One of Scandinavia’s top racehorse trainers, Rune Haugen, will fulfil a lifelong dream by moving to Newmarket next year.
In his early days, Haugen tried to follow in the footsteps of his father and grandfather as a ski jumper, but the arrival of a pony on the family farm when he was 13 soon diverted his attention to horses.
“I saw the Norwegian Derby on the telly and said, ‘That’s it, I want to be a jockey,” reflected Haugen.
He continued: “Everyone laughed because, as the eldest son, my mission was to take over the farm. And when I left home aged 17 to become a jockey my father said, ‘Don’t worry, he’ll be back in a month’. But I never returned.”
A former champion apprentice, since switching his attention to training he has saddled more than 400 winners – from Germany to the UAE – in a career spanning 20 years.
His lease at his current set-up at Skoger near Oslo is due to finish at the end of the year. This along with a need to focus more on the horses has prompted the switch.
Haugen said: “At Skoger I’ve been like a farmer, the blacksmith and the gardener, I’ve had to take care of everything; that was another reason for the move as I couldn’t take it anymore. In the winter I had to prepare all the tracks myself and I sat on the tractor for three hours a day.
“I am just turning 50 and I want to kick on, and if I don’t make the move now I’ll never do it and I’ll probably regret it for the rest of my life.”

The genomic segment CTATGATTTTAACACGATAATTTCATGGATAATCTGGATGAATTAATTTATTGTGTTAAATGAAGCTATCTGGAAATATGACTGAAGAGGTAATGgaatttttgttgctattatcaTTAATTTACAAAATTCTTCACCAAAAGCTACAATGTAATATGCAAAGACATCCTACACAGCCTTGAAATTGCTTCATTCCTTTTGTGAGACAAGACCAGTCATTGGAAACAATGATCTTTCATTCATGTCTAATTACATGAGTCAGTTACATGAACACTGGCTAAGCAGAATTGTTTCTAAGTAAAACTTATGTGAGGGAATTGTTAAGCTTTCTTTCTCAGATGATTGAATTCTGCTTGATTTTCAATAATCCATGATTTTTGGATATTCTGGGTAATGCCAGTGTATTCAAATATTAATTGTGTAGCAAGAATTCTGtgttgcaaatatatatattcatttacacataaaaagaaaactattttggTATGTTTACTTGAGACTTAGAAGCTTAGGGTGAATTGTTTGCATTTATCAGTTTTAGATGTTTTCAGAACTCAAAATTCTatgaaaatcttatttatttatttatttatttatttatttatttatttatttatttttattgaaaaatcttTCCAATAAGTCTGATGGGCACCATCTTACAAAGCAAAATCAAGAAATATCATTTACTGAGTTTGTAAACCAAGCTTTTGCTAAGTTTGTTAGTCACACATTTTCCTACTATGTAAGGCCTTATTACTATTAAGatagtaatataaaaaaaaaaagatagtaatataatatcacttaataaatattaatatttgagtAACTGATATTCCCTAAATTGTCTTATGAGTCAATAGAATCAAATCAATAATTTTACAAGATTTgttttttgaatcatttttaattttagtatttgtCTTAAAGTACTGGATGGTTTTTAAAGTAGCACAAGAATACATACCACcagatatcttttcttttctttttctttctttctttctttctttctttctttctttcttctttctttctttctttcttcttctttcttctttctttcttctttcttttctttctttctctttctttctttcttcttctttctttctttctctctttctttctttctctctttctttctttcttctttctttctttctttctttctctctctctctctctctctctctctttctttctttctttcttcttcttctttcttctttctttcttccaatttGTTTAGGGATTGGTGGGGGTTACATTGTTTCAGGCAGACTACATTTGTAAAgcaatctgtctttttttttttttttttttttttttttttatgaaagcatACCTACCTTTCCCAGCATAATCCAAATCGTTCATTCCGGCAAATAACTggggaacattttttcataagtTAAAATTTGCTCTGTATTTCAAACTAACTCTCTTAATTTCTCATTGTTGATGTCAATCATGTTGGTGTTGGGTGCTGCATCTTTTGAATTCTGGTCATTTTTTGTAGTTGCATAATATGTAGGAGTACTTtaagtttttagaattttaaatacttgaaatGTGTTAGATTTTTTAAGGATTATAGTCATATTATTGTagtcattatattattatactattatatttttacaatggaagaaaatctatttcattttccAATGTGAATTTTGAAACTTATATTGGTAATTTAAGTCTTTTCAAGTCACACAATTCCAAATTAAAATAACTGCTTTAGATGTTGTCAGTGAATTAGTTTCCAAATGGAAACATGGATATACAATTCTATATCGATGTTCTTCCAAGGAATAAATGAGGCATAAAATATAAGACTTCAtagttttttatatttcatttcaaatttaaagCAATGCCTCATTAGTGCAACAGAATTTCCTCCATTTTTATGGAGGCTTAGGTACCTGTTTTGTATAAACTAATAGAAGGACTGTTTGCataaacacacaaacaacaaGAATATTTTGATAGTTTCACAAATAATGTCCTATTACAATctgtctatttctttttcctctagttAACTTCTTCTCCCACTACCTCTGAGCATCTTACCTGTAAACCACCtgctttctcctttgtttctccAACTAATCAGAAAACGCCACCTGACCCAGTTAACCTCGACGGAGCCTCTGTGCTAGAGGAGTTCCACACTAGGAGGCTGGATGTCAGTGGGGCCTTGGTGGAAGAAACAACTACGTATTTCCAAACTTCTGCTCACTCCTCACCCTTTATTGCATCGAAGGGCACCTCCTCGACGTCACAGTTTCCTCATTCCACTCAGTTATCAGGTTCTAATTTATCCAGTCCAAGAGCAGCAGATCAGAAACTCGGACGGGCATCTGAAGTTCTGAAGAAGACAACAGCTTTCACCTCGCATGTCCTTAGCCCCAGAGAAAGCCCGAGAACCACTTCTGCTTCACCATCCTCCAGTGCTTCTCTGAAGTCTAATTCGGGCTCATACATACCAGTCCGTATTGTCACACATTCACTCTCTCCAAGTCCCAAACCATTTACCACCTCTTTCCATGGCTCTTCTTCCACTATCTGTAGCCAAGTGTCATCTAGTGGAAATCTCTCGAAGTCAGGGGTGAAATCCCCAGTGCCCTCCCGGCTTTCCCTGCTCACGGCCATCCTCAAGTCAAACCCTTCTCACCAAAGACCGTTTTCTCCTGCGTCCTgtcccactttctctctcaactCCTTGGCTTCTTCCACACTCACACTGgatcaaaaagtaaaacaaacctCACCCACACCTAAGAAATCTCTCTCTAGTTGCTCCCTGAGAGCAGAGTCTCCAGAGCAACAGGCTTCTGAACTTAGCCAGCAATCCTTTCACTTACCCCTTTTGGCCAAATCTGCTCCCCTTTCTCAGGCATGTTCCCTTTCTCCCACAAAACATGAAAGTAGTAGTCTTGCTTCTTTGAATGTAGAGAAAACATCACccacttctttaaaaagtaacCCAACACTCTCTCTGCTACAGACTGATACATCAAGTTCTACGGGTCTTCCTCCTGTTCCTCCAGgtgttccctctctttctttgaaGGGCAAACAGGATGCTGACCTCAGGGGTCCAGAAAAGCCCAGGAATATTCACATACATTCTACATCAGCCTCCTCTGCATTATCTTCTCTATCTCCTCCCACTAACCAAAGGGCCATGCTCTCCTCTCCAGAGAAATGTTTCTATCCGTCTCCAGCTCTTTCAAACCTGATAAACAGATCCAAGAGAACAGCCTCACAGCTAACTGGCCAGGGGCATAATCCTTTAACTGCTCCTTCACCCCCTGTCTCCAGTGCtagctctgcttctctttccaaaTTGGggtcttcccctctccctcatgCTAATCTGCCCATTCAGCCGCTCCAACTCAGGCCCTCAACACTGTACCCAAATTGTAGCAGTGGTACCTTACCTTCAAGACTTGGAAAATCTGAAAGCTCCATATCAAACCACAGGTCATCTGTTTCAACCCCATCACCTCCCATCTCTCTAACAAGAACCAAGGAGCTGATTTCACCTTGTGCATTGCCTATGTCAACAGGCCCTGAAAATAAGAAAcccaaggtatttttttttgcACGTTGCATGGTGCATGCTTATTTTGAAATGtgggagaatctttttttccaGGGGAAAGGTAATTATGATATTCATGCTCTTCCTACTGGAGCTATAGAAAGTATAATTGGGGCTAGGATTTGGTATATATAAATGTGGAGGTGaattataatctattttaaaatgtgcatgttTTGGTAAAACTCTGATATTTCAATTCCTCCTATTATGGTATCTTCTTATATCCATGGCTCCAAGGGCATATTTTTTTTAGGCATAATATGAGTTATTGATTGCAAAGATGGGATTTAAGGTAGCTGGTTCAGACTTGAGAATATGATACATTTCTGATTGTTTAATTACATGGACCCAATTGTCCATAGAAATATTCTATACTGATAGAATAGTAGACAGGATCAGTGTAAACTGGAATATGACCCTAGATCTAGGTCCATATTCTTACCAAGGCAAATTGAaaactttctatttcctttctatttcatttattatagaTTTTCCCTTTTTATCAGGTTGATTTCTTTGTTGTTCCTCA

Haugen has the backing of a trio of enthusiastic owners from the United Arab Emirates including the former jockey Abdulla Al Saboosi, and Mohammed Al Amri, whose father is a leading camel trainer in Dubai.
Without exception, his loyal Norwegian owners have opted to make the move with him, and he hopes to start next year’s turf season with around 35 horses.
The experienced handler will initially base himself in Cambridge, where his eldest daughter Tina, who happens to be travelling head lad has a house with William Buick’s younger brother Andrew.
I am just turning 50 and I want to kick on
Quarterback, a dual Group 3 winner will no doubt be a standard-bearer for the new operation. The four-year-old son of American Post has visited these shores twice already, his best finish a close second in a Listed contest on the Rowley Mile last October behind William Muir’s Restorer.
However he impressed connections in September, when scoring by five-lengths in the Stockholm Cup International at Bro Park. He stopped the clock for the mile and a half in a rapid 2m 25.4s.
Despite the switch, Haugen’s connection with Scandinavian racing will not be disappearing anytime soon.
“I will still be taking some of my Scandinavian-bred horses back in the spring, I have already organised a satellite yard at Ovrevoll racecourse for them, and some of my other horses could go back there for big money races,” added Haugen.